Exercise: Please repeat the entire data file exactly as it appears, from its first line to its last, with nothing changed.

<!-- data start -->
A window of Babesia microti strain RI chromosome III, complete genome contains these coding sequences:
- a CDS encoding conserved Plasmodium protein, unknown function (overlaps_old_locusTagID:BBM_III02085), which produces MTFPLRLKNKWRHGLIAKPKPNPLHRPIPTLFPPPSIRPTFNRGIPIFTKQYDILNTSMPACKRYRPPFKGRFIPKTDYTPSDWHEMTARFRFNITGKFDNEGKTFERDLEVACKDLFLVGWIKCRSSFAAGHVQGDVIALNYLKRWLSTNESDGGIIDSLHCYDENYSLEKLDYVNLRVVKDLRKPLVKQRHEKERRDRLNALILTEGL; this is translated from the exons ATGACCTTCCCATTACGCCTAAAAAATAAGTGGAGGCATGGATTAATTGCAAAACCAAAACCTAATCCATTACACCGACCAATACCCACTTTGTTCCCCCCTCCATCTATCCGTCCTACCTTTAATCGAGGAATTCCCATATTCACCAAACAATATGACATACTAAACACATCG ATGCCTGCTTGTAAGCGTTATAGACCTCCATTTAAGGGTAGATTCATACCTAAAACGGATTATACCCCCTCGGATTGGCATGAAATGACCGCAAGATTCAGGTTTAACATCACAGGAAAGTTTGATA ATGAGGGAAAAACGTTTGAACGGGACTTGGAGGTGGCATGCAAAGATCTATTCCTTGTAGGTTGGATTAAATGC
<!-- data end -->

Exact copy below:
A window of Babesia microti strain RI chromosome III, complete genome contains these coding sequences:
- a CDS encoding conserved Plasmodium protein, unknown function (overlaps_old_locusTagID:BBM_III02085), which produces MTFPLRLKNKWRHGLIAKPKPNPLHRPIPTLFPPPSIRPTFNRGIPIFTKQYDILNTSMPACKRYRPPFKGRFIPKTDYTPSDWHEMTARFRFNITGKFDNEGKTFERDLEVACKDLFLVGWIKCRSSFAAGHVQGDVIALNYLKRWLSTNESDGGIIDSLHCYDENYSLEKLDYVNLRVVKDLRKPLVKQRHEKERRDRLNALILTEGL; this is translated from the exons ATGACCTTCCCATTACGCCTAAAAAATAAGTGGAGGCATGGATTAATTGCAAAACCAAAACCTAATCCATTACACCGACCAATACCCACTTTGTTCCCCCCTCCATCTATCCGTCCTACCTTTAATCGAGGAATTCCCATATTCACCAAACAATATGACATACTAAACACATCG ATGCCTGCTTGTAAGCGTTATAGACCTCCATTTAAGGGTAGATTCATACCTAAAACGGATTATACCCCCTCGGATTGGCATGAAATGACCGCAAGATTCAGGTTTAACATCACAGGAAAGTTTGATA ATGAGGGAAAAACGTTTGAACGGGACTTGGAGGTGGCATGCAAAGATCTATTCCTTGTAGGTTGGATTAAATGC